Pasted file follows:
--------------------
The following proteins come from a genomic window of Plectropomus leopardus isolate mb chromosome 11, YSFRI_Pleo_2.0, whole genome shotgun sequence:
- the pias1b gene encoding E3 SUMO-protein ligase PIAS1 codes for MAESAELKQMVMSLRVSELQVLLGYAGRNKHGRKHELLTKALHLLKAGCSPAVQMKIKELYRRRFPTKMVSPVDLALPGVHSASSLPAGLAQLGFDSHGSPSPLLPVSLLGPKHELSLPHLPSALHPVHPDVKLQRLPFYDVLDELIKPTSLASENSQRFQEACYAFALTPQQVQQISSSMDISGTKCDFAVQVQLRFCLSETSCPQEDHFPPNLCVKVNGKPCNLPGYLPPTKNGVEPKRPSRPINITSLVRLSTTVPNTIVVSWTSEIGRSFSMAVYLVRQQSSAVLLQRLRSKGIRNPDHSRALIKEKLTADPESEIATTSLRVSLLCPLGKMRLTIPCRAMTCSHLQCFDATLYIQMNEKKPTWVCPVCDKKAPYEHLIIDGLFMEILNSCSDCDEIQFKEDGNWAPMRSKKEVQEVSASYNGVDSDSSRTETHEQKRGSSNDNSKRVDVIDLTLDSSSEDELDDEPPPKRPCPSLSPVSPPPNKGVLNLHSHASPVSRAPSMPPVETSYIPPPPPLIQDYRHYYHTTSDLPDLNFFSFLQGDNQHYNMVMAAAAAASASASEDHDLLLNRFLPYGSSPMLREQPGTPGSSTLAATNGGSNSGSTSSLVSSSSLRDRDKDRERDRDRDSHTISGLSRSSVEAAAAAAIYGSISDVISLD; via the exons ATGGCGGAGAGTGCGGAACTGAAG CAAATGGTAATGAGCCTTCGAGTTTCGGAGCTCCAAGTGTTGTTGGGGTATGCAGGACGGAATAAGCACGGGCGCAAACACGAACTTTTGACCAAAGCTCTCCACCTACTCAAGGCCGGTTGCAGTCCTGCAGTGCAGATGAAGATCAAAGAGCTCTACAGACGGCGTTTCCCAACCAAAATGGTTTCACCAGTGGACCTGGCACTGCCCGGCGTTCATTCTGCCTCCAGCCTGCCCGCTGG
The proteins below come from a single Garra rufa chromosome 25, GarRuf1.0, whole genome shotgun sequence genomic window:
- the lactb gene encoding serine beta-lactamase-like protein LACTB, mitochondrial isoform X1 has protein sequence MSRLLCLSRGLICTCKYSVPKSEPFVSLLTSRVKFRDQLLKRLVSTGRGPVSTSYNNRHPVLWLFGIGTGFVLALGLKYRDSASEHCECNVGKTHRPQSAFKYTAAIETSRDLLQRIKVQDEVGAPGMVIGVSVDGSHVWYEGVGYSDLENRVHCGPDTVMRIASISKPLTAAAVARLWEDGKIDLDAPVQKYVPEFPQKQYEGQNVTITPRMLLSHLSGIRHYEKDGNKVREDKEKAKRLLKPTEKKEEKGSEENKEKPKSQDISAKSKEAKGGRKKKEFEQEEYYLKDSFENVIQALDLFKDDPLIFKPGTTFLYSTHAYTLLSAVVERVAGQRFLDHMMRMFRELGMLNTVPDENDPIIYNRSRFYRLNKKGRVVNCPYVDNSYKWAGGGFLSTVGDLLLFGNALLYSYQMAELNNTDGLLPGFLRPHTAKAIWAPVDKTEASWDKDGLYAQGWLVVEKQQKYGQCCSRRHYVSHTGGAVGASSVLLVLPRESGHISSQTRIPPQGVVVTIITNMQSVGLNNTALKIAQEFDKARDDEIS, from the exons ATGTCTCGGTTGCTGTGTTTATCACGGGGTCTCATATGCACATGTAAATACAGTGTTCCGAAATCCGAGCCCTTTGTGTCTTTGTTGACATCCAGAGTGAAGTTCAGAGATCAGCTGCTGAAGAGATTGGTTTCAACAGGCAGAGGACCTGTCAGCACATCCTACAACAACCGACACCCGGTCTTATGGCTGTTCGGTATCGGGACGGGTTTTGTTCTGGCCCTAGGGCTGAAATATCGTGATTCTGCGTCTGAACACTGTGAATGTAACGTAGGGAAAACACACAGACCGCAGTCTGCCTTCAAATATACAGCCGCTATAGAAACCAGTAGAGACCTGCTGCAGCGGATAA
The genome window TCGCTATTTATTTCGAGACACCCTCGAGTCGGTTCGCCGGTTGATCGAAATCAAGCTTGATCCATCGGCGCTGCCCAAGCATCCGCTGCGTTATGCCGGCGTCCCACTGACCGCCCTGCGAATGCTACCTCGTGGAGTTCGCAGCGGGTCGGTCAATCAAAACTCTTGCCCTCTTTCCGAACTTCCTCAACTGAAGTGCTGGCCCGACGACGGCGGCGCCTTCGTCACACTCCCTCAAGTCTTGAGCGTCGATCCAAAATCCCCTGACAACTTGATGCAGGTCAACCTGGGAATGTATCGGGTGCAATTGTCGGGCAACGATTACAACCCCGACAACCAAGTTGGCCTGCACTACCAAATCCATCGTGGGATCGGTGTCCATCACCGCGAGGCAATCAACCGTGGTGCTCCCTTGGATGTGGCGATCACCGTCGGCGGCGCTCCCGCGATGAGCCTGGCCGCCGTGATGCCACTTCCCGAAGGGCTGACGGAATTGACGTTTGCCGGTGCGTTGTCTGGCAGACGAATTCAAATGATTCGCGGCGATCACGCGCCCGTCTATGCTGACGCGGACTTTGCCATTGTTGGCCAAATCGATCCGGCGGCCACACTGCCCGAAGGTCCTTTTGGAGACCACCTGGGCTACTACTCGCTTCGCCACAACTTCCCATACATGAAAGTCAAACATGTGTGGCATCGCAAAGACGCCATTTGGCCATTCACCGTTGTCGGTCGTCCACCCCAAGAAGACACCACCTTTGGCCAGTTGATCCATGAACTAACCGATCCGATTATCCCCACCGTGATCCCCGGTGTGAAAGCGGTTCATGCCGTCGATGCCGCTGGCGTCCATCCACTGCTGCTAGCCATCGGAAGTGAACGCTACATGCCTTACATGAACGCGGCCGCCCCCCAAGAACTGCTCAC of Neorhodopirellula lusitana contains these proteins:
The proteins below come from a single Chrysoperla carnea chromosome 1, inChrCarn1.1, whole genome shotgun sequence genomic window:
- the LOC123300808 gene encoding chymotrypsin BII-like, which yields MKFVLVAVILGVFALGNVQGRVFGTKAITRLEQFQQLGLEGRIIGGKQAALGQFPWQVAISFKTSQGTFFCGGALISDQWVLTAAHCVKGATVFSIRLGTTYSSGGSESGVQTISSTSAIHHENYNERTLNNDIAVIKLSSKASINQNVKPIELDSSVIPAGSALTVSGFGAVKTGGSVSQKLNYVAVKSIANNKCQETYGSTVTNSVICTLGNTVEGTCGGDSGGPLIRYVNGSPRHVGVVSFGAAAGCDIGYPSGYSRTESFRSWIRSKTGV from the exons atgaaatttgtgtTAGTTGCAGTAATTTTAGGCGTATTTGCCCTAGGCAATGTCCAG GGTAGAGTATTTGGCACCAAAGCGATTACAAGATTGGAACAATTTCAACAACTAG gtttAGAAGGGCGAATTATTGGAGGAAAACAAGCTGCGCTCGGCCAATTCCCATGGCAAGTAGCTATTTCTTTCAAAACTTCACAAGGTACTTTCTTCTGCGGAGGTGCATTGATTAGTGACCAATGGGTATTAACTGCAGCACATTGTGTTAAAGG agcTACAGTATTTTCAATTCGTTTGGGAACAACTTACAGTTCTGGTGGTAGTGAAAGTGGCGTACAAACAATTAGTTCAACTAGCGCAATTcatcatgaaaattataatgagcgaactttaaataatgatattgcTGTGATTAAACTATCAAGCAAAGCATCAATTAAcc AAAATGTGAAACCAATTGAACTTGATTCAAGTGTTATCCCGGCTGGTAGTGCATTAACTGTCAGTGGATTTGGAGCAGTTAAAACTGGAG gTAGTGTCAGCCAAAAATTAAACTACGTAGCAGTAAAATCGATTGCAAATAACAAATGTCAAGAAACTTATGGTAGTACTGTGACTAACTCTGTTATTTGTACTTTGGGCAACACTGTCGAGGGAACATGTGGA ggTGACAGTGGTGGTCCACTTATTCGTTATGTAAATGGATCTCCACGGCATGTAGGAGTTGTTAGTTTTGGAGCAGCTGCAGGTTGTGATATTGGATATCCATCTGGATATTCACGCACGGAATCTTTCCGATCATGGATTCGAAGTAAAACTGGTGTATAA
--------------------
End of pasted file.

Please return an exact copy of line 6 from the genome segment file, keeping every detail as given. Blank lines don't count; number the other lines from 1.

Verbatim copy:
The proteins below come from a single Chrysoperla carnea chromosome 1, inChrCarn1.1, whole genome shotgun sequence genomic window: